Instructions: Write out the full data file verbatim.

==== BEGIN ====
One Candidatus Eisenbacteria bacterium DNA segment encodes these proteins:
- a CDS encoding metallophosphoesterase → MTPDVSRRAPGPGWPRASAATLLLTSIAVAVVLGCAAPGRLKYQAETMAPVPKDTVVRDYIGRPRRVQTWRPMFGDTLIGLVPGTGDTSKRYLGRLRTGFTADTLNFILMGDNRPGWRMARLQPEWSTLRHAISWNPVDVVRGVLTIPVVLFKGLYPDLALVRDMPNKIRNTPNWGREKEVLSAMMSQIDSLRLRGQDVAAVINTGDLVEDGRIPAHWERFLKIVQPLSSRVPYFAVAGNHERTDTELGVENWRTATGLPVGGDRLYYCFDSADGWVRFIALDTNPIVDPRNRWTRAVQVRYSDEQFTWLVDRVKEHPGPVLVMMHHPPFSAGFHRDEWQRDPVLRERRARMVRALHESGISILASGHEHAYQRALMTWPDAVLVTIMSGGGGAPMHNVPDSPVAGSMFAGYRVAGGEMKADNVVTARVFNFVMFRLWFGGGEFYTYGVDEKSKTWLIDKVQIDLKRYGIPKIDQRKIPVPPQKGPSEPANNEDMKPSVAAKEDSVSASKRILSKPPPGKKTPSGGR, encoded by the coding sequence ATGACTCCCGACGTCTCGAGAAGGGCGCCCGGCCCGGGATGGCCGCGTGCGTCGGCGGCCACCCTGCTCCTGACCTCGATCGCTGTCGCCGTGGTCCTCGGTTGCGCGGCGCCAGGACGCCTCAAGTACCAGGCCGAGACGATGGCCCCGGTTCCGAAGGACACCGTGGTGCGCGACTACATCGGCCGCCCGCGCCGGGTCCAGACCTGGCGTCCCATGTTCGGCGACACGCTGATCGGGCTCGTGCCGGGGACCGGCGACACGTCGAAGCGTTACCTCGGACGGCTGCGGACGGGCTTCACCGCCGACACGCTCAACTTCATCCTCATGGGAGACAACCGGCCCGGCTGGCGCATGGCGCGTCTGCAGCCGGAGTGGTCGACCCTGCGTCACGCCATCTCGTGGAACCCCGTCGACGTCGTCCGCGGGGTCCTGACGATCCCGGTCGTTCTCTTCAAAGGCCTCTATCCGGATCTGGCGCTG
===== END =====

One Candidatus Eisenbacteria bacterium DNA segment encodes these proteins:
- a CDS encoding metallophosphoesterase → MTPDVSRRAPGPGWPRASAATLLLTSIAVAVVLGCAAPGRLKYQAETMAPVPKDTVVRDYIGRPRRVQTWRPMFGDTLIGLVPGTGDTSKRYLGRLRTGFTADTLNFILMGDNRPGWRMARLQPEWSTLRHAISWNPVDVVRGVLTIPVVLFKGLYPDLALVRDMPNKIRNTPNWGREKEVLSAMMSQIDSLRLRGQDVAAVINTGDLVEDGRIPAHWERFLKIVQPLSSRVPYFAVAGNHERTDTELGVENWRTATGLPVGGDRLYYCFDSADGWVRFIALDTNPIVDPRNRWTRAVQVRYSDEQFTWLVDRVKEHPGPVLVMMHHPPFSAGFHRDEWQRDPVLRERRARMVRALHESGISILASGHEHAYQRALMTWPDAVLVTIMSGGGGAPMHNVPDSPVAGSMFAGYRVAGGEMKADNVVTARVFNFVMFRLWFGGGEFYTYGVDEKSKTWLIDKVQIDLKRYGIPKIDQRKIPVPPQKGPSEPANNEDMKPSVAAKEDSVSASKRILSKPPPGKKTPSGGR, encoded by the coding sequence ATGACTCCCGACGTCTCGAGAAGGGCGCCCGGCCCGGGATGGCCGCGTGCGTCGGCGGCCACCCTGCTCCTGACCTCGATCGCTGTCGCCGTGGTCCTCGGTTGCGCGGCGCCAGGACGCCTCAAGTACCAGGCCGAGACGATGGCCCCGGTTCCGAAGGACACCGTGGTGCGCGACTACATCGGCCGCCCGCGCCGGGTCCAGACCTGGCGTCCCATGTTCGGCGACACGCTGATCGGGCTCGTGCCGGGGACCGGCGACACGTCGAAGCGTTACCTCGGACGGCTGCGGACGGGCTTCACCGCCGACACGCTCAACTTCATCCTCATGGGAGACAACCGGCCCGGCTGGCGCATGGCGCGTCTGCAGCCGGAGTGGTCGACCCTGCGTCACGCCATCTCGTGGAACCCCGTCGACGTCGTCCGCGGGGTCCTGACGATCCCGGTCGTTCTCTTCAAAGGCCTCTATCCGGATCTGGCGCTG